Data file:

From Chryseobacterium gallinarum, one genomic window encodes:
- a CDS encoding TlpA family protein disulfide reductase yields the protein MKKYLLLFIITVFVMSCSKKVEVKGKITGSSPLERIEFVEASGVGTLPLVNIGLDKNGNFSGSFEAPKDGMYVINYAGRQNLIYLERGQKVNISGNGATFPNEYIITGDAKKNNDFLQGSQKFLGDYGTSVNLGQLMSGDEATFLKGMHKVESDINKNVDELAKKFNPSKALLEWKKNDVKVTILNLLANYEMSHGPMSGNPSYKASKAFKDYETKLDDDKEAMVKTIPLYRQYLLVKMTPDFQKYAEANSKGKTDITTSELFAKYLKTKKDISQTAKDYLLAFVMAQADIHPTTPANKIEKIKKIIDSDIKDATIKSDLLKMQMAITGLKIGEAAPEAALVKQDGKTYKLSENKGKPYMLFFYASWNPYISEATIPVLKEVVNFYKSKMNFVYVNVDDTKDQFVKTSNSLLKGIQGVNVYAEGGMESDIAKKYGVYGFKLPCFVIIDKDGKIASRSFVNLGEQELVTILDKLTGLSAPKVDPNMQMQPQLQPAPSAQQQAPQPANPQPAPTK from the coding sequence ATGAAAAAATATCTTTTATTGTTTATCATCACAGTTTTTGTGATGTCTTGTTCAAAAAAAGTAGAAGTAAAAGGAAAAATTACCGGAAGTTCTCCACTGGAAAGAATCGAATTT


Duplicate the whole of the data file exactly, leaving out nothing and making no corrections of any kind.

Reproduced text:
From Chryseobacterium gallinarum, one genomic window encodes:
- a CDS encoding TlpA family protein disulfide reductase yields the protein MKKYLLLFIITVFVMSCSKKVEVKGKITGSSPLERIEFVEASGVGTLPLVNIGLDKNGNFSGSFEAPKDGMYVINYAGRQNLIYLERGQKVNISGNGATFPNEYIITGDAKKNNDFLQGSQKFLGDYGTSVNLGQLMSGDEATFLKGMHKVESDINKNVDELAKKFNPSKALLEWKKNDVKVTILNLLANYEMSHGPMSGNPSYKASKAFKDYETKLDDDKEAMVKTIPLYRQYLLVKMTPDFQKYAEANSKGKTDITTSELFAKYLKTKKDISQTAKDYLLAFVMAQADIHPTTPANKIEKIKKIIDSDIKDATIKSDLLKMQMAITGLKIGEAAPEAALVKQDGKTYKLSENKGKPYMLFFYASWNPYISEATIPVLKEVVNFYKSKMNFVYVNVDDTKDQFVKTSNSLLKGIQGVNVYAEGGMESDIAKKYGVYGFKLPCFVIIDKDGKIASRSFVNLGEQELVTILDKLTGLSAPKVDPNMQMQPQLQPAPSAQQQAPQPANPQPAPTK from the coding sequence ATGAAAAAATATCTTTTATTGTTTATCATCACAGTTTTTGTGATGTCTTGTTCAAAAAAAGTAGAAGTAAAAGGAAAAATTACCGGAAGTTCTCCACTGGAAAGAATCGAATTT